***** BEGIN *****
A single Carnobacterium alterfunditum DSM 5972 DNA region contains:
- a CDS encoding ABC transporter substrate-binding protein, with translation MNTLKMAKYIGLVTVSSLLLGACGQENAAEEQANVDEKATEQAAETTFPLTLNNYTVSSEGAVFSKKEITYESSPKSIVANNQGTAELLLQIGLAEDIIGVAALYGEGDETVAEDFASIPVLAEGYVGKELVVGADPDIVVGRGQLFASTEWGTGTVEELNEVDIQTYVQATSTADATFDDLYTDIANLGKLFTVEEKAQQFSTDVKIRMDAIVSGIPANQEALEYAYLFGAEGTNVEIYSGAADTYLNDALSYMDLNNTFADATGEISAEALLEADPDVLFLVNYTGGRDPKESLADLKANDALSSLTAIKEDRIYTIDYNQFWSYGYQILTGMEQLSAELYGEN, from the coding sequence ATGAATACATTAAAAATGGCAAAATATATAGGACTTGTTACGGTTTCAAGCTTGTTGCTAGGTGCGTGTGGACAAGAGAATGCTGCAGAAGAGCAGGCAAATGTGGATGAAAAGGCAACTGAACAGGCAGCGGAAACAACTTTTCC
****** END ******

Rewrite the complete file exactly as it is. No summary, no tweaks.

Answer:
A single Carnobacterium alterfunditum DSM 5972 DNA region contains:
- a CDS encoding ABC transporter substrate-binding protein, with translation MNTLKMAKYIGLVTVSSLLLGACGQENAAEEQANVDEKATEQAAETTFPLTLNNYTVSSEGAVFSKKEITYESSPKSIVANNQGTAELLLQIGLAEDIIGVAALYGEGDETVAEDFASIPVLAEGYVGKELVVGADPDIVVGRGQLFASTEWGTGTVEELNEVDIQTYVQATSTADATFDDLYTDIANLGKLFTVEEKAQQFSTDVKIRMDAIVSGIPANQEALEYAYLFGAEGTNVEIYSGAADTYLNDALSYMDLNNTFADATGEISAEALLEADPDVLFLVNYTGGRDPKESLADLKANDALSSLTAIKEDRIYTIDYNQFWSYGYQILTGMEQLSAELYGEN, from the coding sequence ATGAATACATTAAAAATGGCAAAATATATAGGACTTGTTACGGTTTCAAGCTTGTTGCTAGGTGCGTGTGGACAAGAGAATGCTGCAGAAGAGCAGGCAAATGTGGATGAAAAGGCAACTGAACAGGCAGCGGAAACAACTTTTCC